Common Scold

The Criminal Law Act 1967 contains this strange clause:

13 (1) The following offences are hereby abolished … any distinct offence under the common law in England and Wales of … being a common scold.

I doubt most modern lawyers would know what a ‘common scold’ is, because it’s been obsolete for about two centuries.  However, there is a definition in Blackstone’s Commentaries.  It is a woman (by law a man could not be a scold) who caused a public nuisance in her neighbourhood.  The punishment was the ducking chair.

These days, if you disrupt your neighbourhood, you can get an ASBO.  But if you were a woman disrupting your neighbourhood in 1966, you could theoretically have been sentenced to the ducking chair.

In fact, the last use of the ducking chair was Sarah Leeke, in 1817.  Fortunately for her, the water in the pond was too low, so she was wheeled round the town in the chair and then allowed to go.

Scottish Referendum Result

This is the only place where you can get the Scottish referendum result before anyone actually votes.  Let’s imagine Prince Charles reading it out, because he did such a great job lowering the flag in Hong Kong.

‘In favour of Scotland becoming an independent country: 2,087,387 votes.
‘In favour of Scotland remaining part of the UK: 2,081,903 votes.’

There is cheering and clapping.  ‘This is a proud moment for Scotland,’ says Salmond.  ‘Blah blah blah.  Braveheart.  Bannockburn.  Yadda yadda.  Jacobites.  Culloden and the Duke of Cumberland.’

Then a small voice is heard.  ‘Hold on, is that a one or a seven?’

Public Affairs Act 1975

Do you think the Public Affairs Act should be repealed?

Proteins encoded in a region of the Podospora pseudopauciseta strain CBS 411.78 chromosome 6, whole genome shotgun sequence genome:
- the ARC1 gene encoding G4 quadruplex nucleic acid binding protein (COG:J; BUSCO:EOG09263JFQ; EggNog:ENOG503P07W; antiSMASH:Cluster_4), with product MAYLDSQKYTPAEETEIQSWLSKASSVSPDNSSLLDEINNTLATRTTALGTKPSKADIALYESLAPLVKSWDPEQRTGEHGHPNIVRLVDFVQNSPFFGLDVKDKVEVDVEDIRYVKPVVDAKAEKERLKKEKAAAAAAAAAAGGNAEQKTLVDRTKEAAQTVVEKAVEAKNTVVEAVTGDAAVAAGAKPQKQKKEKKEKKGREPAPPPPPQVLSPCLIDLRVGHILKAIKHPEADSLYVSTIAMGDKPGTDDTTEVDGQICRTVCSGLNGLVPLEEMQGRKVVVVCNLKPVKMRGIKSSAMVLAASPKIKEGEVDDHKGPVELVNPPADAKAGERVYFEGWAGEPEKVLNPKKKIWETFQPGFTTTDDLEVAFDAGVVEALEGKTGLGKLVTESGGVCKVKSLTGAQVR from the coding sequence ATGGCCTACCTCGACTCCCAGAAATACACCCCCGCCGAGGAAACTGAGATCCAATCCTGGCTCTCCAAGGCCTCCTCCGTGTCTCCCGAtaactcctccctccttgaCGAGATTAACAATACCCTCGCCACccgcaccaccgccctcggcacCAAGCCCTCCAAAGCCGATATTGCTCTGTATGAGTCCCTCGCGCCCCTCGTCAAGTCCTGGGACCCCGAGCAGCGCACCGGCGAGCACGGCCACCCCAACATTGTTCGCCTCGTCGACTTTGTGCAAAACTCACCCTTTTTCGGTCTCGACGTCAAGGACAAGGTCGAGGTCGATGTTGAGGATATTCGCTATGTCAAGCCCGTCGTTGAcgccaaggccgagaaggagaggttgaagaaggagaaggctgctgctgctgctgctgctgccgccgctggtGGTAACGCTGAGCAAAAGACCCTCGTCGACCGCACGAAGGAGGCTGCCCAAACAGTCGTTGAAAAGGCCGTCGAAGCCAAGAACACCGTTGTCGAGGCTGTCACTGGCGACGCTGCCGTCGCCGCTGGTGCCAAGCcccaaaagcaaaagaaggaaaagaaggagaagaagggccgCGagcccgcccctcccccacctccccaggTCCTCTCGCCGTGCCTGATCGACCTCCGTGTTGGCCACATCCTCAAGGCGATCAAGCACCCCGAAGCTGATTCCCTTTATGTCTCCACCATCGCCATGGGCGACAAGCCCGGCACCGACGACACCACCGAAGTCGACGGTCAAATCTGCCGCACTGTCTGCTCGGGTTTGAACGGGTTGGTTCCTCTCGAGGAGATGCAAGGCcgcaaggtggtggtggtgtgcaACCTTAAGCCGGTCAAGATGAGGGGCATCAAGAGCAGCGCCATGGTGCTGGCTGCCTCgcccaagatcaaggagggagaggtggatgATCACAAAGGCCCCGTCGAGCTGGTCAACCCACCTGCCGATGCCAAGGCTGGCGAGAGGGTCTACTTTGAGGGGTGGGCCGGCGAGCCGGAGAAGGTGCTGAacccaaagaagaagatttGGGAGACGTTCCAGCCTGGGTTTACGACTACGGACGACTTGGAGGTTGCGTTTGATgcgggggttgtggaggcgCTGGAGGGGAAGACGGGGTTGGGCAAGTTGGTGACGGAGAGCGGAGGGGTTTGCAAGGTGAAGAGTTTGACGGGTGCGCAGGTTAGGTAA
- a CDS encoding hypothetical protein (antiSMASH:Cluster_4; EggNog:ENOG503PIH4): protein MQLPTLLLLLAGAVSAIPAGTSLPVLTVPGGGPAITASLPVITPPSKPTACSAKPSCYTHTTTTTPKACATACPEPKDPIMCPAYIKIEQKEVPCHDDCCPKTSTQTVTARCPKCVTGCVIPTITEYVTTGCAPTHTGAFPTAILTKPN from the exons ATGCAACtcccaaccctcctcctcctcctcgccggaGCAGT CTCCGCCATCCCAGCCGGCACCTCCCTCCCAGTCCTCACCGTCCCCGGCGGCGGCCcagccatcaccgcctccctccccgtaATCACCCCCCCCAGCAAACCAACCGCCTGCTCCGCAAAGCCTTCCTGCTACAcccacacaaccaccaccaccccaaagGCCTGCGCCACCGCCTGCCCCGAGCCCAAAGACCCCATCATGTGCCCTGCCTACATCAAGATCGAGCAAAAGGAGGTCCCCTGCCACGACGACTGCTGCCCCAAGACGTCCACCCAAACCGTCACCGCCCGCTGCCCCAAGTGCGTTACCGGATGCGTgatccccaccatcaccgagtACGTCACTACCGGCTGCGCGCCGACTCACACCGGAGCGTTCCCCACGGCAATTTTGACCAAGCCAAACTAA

When YouGov asked the question, 9% of people said yes, 9% no.  Labour voters were more likely to support repeal of the Act.  Men were more likely to express an opinion.  Older people were more likely to support repeal, while younger people were more likely to oppose it.

The Act doesn’t exist, so anyone expressing an opinion either way is a bit of a wally.

Fat Cat Tax 2014

Following changes in the budget, please note the new rates of Fat Cat Tax. Kittens less than one year old, and pregnant females, remain exempt.

  • Less than 5kg: exempt.
  • 5kg—6kg: £20
  • 6kg—8kg: £50
  • 8kg—10kg: £100
  • Above 10kg: £250

To determine the correct rate of Fat Cat Tax, your cat will need to be weighed before July 1st.  This can be done by a registered veterinary surgeon, or at the Post Office™.  There is an additional £2 charge for weighing cats at the Post Office, but you can buy your new licence sticker at the same time.

Phone Bill Embarrassment

I went to check my phone bill today, and what did I see?


Someone forgot to put something in the diary. 🙂

(If you want to see this, you need to have IPv6 enabled on your computer and browser.  If you don’t have IPv6, you go to a different server, and the certificate has been updated on that one.)